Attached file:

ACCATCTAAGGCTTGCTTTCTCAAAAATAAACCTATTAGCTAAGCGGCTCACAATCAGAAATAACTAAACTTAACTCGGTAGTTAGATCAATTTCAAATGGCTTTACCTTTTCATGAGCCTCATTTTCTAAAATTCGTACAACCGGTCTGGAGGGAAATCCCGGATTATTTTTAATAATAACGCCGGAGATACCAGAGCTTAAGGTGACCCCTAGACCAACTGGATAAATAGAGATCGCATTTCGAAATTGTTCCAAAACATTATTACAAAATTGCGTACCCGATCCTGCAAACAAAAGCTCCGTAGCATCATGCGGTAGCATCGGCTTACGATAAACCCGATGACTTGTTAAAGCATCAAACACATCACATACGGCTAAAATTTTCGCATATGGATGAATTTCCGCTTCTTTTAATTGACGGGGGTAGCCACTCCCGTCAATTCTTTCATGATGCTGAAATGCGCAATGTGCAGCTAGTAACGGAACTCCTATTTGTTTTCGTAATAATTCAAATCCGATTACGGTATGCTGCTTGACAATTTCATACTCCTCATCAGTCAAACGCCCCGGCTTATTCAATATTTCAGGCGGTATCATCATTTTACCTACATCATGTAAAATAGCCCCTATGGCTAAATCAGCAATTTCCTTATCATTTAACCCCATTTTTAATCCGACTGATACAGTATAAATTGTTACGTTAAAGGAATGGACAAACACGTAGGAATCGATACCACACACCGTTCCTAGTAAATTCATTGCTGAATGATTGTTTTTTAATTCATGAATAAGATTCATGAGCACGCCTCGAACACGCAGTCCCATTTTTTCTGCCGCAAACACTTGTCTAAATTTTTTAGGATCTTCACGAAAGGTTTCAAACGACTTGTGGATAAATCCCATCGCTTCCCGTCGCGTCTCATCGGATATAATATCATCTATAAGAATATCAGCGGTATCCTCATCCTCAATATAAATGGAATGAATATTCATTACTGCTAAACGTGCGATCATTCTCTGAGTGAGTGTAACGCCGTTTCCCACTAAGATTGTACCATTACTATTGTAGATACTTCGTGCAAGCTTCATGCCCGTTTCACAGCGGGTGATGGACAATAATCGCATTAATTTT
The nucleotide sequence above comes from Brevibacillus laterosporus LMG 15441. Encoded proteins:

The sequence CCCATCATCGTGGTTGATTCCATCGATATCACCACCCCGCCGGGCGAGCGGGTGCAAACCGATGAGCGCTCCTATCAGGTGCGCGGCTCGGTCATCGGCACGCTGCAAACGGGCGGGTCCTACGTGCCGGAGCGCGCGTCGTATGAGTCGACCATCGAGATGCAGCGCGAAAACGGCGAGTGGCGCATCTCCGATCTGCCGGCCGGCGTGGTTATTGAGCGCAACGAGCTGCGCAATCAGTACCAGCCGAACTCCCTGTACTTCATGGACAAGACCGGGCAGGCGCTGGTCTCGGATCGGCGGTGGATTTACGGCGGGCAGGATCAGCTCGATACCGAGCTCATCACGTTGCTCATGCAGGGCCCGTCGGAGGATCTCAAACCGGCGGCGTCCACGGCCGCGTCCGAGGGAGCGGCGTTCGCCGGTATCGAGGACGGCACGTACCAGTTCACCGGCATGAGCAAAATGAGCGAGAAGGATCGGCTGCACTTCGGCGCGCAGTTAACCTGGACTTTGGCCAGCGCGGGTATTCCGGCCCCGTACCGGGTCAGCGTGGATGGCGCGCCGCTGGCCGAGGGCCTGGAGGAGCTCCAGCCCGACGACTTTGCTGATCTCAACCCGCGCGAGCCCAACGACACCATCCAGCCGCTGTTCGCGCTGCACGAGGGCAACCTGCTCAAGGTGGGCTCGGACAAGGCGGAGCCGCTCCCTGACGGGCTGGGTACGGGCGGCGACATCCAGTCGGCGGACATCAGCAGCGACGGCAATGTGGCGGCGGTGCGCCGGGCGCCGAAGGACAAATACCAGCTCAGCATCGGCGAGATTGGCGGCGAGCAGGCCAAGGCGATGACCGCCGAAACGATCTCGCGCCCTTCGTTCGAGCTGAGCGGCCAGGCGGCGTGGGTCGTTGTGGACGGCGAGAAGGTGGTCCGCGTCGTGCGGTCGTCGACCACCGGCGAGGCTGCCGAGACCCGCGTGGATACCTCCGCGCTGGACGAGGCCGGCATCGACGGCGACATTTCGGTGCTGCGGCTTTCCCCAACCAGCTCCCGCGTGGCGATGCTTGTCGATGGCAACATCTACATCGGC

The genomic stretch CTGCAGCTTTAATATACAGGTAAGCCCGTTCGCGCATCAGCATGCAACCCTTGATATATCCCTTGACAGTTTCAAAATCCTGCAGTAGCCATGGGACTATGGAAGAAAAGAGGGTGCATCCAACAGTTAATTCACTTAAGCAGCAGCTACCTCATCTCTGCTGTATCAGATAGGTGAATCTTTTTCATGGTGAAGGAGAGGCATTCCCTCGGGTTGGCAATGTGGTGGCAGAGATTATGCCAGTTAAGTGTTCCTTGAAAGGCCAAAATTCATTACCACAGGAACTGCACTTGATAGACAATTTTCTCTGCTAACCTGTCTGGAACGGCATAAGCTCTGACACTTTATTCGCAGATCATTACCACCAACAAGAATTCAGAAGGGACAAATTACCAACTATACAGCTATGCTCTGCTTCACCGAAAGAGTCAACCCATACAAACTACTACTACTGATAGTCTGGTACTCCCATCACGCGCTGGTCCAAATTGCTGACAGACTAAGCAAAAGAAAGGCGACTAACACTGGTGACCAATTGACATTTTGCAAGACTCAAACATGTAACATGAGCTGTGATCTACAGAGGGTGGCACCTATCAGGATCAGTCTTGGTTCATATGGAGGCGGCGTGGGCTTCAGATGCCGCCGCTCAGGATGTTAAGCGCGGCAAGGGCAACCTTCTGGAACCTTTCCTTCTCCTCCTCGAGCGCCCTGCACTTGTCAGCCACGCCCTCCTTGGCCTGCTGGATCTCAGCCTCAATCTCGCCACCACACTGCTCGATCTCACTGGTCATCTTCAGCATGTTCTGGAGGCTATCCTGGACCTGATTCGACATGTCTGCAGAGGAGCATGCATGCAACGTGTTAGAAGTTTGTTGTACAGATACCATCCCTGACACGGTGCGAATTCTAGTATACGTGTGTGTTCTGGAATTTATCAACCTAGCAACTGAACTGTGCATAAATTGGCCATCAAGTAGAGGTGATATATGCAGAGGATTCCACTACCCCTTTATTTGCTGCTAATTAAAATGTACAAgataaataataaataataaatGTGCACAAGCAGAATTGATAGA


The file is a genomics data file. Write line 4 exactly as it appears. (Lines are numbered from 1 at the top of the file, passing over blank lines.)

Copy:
The genomic stretch CTGCAGCTTTAATATACAGGTAAGCCCGTTCGCGCATCAGCATGCAACCCTTGATATATCCCTTGACAGTTTCAAAATCCTGCAGTAGCCATGGGACTATGGAAGAAAAGAGGGTGCATCCAACAGTTAATTCACTTAAGCAGCAGCTACCTCATCTCTGCTGTATCAGATAGGTGAATCTTTTTCATGGTGAAGGAGAGGCATTCCCTCGGGTTGGCAATGTGGTGGCAGAGATTATGCCAGTTAAGTGTTCCTTGAAAGGCCAAAATTCATTACCACAGGAACTGCACTTGATAGACAATTTTCTCTGCTAACCTGTCTGGAACGGCATAAGCTCTGACACTTTATTCGCAGATCATTACCACCAACAAGAATTCAGAAGGGACAAATTACCAACTATACAGCTATGCTCTGCTTCACCGAAAGAGTCAACCCATACAAACTACTACTACTGATAGTCTGGTACTCCCATCACGCGCTGGTCCAAATTGCTGACAGACTAAGCAAAAGAAAGGCGACTAACACTGGTGACCAATTGACATTTTGCAAGACTCAAACATGTAACATGAGCTGTGATCTACAGAGGGTGGCACCTATCAGGATCAGTCTTGGTTCATATGGAGGCGGCGTGGGCTTCAGATGCCGCCGCTCAGGATGTTAAGCGCGGCAAGGGCAACCTTCTGGAACCTTTCCTTCTCCTCCTCGAGCGCCCTGCACTTGTCAGCCACGCCCTCCTTGGCCTGCTGGATCTCAGCCTCAATCTCGCCACCACACTGCTCGATCTCACTGGTCATCTTCAGCATGTTCTGGAGGCTATCCTGGACCTGATTCGACATGTCTGCAGAGGAGCATGCATGCAACGTGTTAGAAGTTTGTTGTACAGATACCATCCCTGACACGGTGCGAATTCTAGTATACGTGTGTGTTCTGGAATTTATCAACCTAGCAACTGAACTGTGCATAAATTGGCCATCAAGTAGAGGTGATATATGCAGAGGATTCCACTACCCCTTTATTTGCTGCTAATTAAAATGTACAAgataaataataaataataaatGTGCACAAGCAGAATTGATAGA